Journalists beaten, detained for covering Sudan uprising
The National Intelligence and Security Services (NISS) detained 28 journalists for several hours, ahead of a planned sit-in to protest the pre-publication censorship on Sudanese newspapers on Monday.
The sit-in was planned to be held in front of the headquarters of the security department in El Mak Nimir Street in downtown Khartoum. The crowd would present a memorandum against the security service’s repeated confiscation and prevention of publication of El Jareeda and El Baath newspapers.
The NISS demands newspapers remove any news articles about the ongoing demonstrations in Sudan, as well as any columns about the events that have been taking place in Khartoum, cities and towns across Sudan in the past four weeks.
El Jareeda reporter Lubna Abdallah told Radio Dabanga that a NISS force surrounded their building since early Monday morning. “They started detaining journalists as they left the building on their way to carry out the silent sit-in in front of the media department of the NISS,” she said.
The editor-in-chief and publisher of El Jareeda were arrested with a large number of colleagues, including journalists from other newspapers who arrived to support the sit-in.
Abdallah said that the press is not a criminal. “We work with high professionalism for El Jareeda newspaper and in accordance with the Constitution and the law, without violation, and we truthfully cover what is happening in the street.
“Our only crime is that we work professionally and impartially and communicate the voice of the citizens and the officials.”
NISS agents beat journalist Mohamed Abdelmajid during his detention following the peaceful march in Khartoum Bahri on Sunday and released him after hours of intense questioning.
Abdelmajid was banned from writing for El Intibaha daily by the security service, and from the popular sports newspaper Goan two weeks ago, against the background of articles in which he criticised the regime.
Journalists Mohamed Salman and Aisha El Samani were also beaten, with batons, and whips, while covering the march in Khartoum North on Sunday. Salman told this station that masked men in civilian clothes took him from a vehicle. They accused him of filming the demonstrations.
“There were large numbers of security officers brutally beating you on every side,” various journalists report
“The masked men assaulted me from every direction, but they did not find a phone on me,” he explained. “The march was massive and spread in the streets and districts, with a heavy presence of groups of security forces. Most of them were masked and wore civilian clothes.”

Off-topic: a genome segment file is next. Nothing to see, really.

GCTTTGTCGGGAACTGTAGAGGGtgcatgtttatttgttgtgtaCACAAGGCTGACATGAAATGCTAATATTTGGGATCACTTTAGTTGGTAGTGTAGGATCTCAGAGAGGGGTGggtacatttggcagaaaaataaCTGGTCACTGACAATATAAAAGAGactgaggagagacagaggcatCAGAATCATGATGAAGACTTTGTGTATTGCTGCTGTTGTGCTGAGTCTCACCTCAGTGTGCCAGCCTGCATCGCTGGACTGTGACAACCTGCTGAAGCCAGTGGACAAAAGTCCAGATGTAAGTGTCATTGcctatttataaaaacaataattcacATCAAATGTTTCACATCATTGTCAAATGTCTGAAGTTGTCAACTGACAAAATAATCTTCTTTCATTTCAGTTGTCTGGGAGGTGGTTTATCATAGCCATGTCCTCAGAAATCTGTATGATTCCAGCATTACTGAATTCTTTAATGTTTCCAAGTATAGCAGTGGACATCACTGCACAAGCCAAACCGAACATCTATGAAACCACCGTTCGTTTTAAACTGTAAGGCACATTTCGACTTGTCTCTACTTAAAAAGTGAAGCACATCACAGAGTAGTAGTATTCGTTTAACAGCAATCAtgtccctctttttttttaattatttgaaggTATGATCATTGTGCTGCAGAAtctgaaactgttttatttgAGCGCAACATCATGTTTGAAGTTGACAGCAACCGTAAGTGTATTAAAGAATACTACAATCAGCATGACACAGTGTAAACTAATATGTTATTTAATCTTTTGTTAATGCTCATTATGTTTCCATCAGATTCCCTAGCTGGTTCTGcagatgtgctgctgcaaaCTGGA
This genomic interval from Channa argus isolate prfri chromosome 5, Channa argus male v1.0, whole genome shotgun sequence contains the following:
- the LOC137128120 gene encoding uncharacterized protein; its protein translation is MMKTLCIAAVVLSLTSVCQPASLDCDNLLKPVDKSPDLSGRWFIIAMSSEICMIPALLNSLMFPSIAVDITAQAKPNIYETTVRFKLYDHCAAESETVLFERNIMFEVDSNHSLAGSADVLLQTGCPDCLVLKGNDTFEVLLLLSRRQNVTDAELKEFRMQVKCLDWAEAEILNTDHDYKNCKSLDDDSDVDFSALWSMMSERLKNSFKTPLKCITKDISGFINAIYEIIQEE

Aisha El Samani said that she and others were severely beaten by the security service during their coverage of the march.
“We were at the central bus station at El Khatimiya Street where the security services set up an ambush there for the demonstrators. Suddenly they fired tear gas and assaulted us, and brutally beat a number of youths,” she told Radio Dabanga.
Yousef El Jalal, a journalist who was also beaten during his coverage of the march in Khartoum North on Sunday, told Radio Dabanga that the daily repression against the press constitutes a serious violation of the Constitution.
“This comes at a time when the security service points to the Charter of Honour governing the media work in Sudan,” says El Jalal, who was also suspended from his work for a Sudanese channel. “But this clearly shows that this charter is not equal to the price of the ink in which it was written.”
The Charter of Honour was signed in November by editors-in-chief of Sudanese newspapers and the NISS, stipulating that the security apparatus would not interfere in the publication policies of newspapers and abolish censorship, including pre-censorship.
Journalist Bahram Abdelmunim was among the 28 journalists detained by the NISS. He reports to have seen mistreatment of detainees while they were in the detention centre near the Shendi bus station in Khartoum North in the evening.
“NISS members [...] forced them to stand on the wall without speaking, amid a stream of verbal abuses. Me and fellow journalist saw through the window on the first-floor side the torture of the detainees in the outer garden without hearing screams, begging or groans, because of the beatings,” Abdelmunim told Radio Dabanga in an interview.
The Journalists Association for Human Rights (JAHR) denounced the security service’s attacks on journalists covering the peaceful protests, the continued pre-publication censorship of newspapers, the confiscations, and the prolonged detention of journalists Kamal Karrar from El Midan newspaper, mouthpiece of the Communist Party of Sudan, Ismail Bilal, who is a news reporter for the Northern State TV Channel, Darfuri journalist Omar Juma, and Ageel Naeem, without providing any explanation.
Feisal El Bagir, head of the Association, told this station that he expected more repression of the media and journalists today and in the coming days. “Sudanese journalists are now in the front-line of the revolution.”
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